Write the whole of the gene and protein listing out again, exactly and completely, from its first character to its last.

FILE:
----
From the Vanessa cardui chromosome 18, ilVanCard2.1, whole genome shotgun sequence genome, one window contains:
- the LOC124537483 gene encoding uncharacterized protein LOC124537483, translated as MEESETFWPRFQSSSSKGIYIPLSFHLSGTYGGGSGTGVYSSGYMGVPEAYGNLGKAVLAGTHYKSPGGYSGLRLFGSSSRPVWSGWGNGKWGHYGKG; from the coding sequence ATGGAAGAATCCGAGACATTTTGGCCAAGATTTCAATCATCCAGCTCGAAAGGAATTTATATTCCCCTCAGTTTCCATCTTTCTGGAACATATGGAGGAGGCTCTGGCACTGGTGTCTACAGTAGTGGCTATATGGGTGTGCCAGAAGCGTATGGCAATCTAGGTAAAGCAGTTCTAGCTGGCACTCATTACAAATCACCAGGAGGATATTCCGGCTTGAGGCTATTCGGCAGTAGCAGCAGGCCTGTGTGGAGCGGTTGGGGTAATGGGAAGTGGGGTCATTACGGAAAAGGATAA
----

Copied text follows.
From the Vanessa cardui chromosome 18, ilVanCard2.1, whole genome shotgun sequence genome, one window contains:
- the LOC124537483 gene encoding uncharacterized protein LOC124537483, translated as MEESETFWPRFQSSSSKGIYIPLSFHLSGTYGGGSGTGVYSSGYMGVPEAYGNLGKAVLAGTHYKSPGGYSGLRLFGSSSRPVWSGWGNGKWGHYGKG; from the coding sequence ATGGAAGAATCCGAGACATTTTGGCCAAGATTTCAATCATCCAGCTCGAAAGGAATTTATATTCCCCTCAGTTTCCATCTTTCTGGAACATATGGAGGAGGCTCTGGCACTGGTGTCTACAGTAGTGGCTATATGGGTGTGCCAGAAGCGTATGGCAATCTAGGTAAAGCAGTTCTAGCTGGCACTCATTACAAATCACCAGGAGGATATTCCGGCTTGAGGCTATTCGGCAGTAGCAGCAGGCCTGTGTGGAGCGGTTGGGGTAATGGGAAGTGGGGTCATTACGGAAAAGGATAA